Matter of: Caldwell Consulting Associates File: B-252590 93-2 CPD 94 Date: July 13, 1993

B-252590: Jul 13, 1993

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PROCUREMENT Competitive Negotiation Offers Competitive ranges Exclusion Administrative discretion Contracting agency properly excluded from the competitive range a quotation which the agency properly concluded had no reasonable chance for award since technically it was ranked 11 out of the 12 quotations submitted and it was only the fifth low in price. The agency terminated that contract because the award was improperly made on an initial proposal basis to other than the low priced offeror in violation of Federal Acquisition Regulation (FAR) Sec. 15.610(a)(3). The RFQ states that award is to be made to the firm whose quotation. Is determined to be in the best interests of the government. Caldwell's quotation was given a total combined score (technical and price) of 346.43 compared to scores of 422.74 to 465.85 for the four quotations included in the competitive range.

Matter of: Caldwell Consulting Associates File: B-252590 93-2 CPD 94 Date: July 13, 1993

PROCUREMENT Competitive Negotiation Offers Competitive ranges Exclusion Administrative discretion Contracting agency properly excluded from the competitive range a quotation which the agency properly concluded had no reasonable chance for award since technically it was ranked 11 out of the 12 quotations submitted and it was only the fifth low in price.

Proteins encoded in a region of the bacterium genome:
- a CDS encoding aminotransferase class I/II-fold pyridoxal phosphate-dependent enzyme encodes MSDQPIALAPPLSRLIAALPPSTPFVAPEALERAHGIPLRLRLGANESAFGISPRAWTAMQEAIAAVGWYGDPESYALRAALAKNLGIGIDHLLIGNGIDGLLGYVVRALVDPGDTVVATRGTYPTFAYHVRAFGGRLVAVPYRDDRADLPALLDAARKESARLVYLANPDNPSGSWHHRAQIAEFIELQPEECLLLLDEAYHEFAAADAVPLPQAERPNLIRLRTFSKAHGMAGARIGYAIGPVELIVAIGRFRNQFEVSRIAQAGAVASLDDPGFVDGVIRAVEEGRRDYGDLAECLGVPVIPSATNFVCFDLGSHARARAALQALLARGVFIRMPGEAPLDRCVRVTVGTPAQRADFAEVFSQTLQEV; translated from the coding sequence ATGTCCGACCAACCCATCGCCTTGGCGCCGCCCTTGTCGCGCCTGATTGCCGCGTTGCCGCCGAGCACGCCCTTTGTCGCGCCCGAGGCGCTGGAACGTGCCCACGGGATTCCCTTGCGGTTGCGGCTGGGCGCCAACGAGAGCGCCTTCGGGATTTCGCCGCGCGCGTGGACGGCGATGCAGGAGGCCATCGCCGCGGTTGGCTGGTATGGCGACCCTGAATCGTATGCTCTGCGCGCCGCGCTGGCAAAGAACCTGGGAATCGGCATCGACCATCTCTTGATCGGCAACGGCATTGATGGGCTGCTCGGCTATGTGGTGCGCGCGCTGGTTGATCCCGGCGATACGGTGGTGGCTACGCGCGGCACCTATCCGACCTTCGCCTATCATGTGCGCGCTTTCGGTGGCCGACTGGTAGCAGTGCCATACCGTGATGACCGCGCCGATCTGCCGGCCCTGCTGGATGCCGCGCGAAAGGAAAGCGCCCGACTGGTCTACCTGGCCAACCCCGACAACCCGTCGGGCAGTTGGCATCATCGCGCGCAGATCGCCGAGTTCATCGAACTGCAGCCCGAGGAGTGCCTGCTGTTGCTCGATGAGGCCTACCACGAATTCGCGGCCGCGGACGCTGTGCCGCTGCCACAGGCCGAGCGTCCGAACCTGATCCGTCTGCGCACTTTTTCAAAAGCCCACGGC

Attorneys

DECISION Caldwell Consulting Associates protests the rejection of its quotation submitted in response to request for quotations (RFQ) No. 433- 93010, issued by the Federal Bureau of Prisons (BOP) for development and production of a self-study manual.

We deny the protest.[1]

The BOP first attempted to meet this requirement by issuing request for proposals (RFP) No. 433-0001 and awarding a contract to Creative Courseware, Inc. After a protest by Caldwell, the agency terminated that contract because the award was improperly made on an initial proposal basis to other than the low priced offeror in violation of Federal Acquisition Regulation (FAR) Sec. 15.610(a)(3). The BOP then issued the RFQ which includes the same statement of work as the RFP and permitted offerors under the original solicitation to resubmit their proposals or to submit revised quotations.